Archive for April, 2006

Market with Your Strengths

Tuesday, April 25th, 2006

How do you market yourself effectively as an international lawyer?  How do you distinguish yourself from the pack? When I work with clients on their personal branding strategies, one effective approach is to figure out and play to that client’s unique strengths.

In Now, Discover Your Strengths, Marcus Buckingham and Donald Clifton posit that, as a society, we spend far too much time trying to improve our weaknesses. For truly excellent performance, they say, we should focus on and develop our natural strengths.

Now, Discover Your Strengths is one of the easiest, most interesting and least expensive ($30) feedback sources around–and executive coaches use it with clients all the time. Each book comes with a unique user code. Users take an online test facilitated by the Gallup Poll, and get confidential feedback about their top five strengths.

Once you get your feedback, tailor the results accordingly. One international lawyer that I know has a strength called “Winning Over Others”.  So, she learned that she should spend a lot of time networking, giving public speeches and the like. She began to see her innate “people skills” as a strength and consciously use this strength to her advantage. 

Other lawyers may not have natural people skills, but have a strength called “Communication”.  These lawyers attract others by their clear and effective communication.  They should showcase their talent by writing articles for publication and the like.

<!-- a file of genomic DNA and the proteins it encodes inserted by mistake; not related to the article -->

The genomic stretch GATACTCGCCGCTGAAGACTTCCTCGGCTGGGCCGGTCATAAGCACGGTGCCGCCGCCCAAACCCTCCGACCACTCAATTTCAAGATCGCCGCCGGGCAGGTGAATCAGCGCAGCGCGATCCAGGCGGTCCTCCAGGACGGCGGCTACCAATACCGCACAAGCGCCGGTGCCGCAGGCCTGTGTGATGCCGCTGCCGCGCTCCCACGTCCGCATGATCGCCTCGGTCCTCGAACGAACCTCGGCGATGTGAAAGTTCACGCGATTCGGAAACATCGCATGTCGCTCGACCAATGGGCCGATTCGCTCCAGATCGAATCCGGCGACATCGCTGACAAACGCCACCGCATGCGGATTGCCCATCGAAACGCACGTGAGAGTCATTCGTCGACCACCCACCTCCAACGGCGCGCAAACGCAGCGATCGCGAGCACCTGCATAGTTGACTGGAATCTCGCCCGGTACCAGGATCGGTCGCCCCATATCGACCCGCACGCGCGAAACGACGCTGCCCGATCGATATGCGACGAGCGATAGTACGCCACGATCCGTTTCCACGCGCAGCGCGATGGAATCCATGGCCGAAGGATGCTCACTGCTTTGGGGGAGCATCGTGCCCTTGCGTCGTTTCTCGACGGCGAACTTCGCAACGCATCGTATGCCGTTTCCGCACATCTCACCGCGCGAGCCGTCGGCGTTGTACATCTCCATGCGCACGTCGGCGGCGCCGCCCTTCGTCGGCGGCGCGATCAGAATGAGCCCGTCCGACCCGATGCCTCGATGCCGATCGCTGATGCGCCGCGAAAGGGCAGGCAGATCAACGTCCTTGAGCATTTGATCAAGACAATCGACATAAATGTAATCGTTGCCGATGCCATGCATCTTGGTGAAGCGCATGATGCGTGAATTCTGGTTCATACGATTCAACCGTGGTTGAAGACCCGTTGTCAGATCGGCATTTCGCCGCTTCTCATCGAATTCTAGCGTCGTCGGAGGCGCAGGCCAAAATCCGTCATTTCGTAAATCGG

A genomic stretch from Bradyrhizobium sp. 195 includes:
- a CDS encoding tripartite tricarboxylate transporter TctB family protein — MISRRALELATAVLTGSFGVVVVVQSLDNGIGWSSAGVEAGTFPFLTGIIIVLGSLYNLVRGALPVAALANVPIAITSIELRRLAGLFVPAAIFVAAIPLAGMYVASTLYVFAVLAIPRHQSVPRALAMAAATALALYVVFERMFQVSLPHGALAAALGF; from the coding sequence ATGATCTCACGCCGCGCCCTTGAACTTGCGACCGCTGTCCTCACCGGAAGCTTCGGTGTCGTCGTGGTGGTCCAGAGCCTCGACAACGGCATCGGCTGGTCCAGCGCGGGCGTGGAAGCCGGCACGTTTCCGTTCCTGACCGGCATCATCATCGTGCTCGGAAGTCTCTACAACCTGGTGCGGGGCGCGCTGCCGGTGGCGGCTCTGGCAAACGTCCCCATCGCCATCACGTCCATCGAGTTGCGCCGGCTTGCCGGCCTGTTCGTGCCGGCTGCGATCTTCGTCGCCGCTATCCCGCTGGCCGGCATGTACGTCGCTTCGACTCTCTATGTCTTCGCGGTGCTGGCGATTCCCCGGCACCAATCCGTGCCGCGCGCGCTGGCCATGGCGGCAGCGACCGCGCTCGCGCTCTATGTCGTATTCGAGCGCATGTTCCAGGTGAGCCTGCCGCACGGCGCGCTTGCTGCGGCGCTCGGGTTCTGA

Now, go and discover your talents! (If you would like some marketing tips based on your unique strengths, email me yours and I’ll respond.)

Careful Drafting Can Avoid Unnecessary Arbitrations

Thursday, April 20th, 2006

 

When drafting an arbitration clause in a contract, consider requiring that the loser of the arbitration bear the winner’s costs and expenses.  When a dispute arises, this clause can make clients think twice about whether they really want to pursue arbitration – and risk having to pay the winner’s costs and expenses.  Faced with that possibility, clients often work harder to resolve problems rather than quickly resorting to arbitration.

Some arbitration clauses require that one or two tiers of upper level management try to resolve disputes before arbitration begins.  Again, trying to resolve the problem amicably in advance can save lots of expense in the long run. 

Negotiate Anything–Anywhere

Monday, April 10th, 2006

We all know what it’s like to jet off on short notice to an unfamiliar jurisdiction, and before take-off scrambling for some tips about local negotiation customs.

Recently I was chatting about this with Kathleen Hamann, a Washington-based Powell Goldstein lawyer who advises clients on anti-corruption legislation.  We compared our experiences negotiating with counterparts from South America, the Middle East, sub-Saharan Africa and the like. 

For culturally sensitive negotiating strategies, Kathleen (who honed her international negotiating skills as a Senior Policy Advisor with the State Department) usually consults Frank Acuff’s How to Negotiate Anything with Anyone, Anywhere in the World ($21.95).  Grab a copy before your next negotiation in a far-flung destination.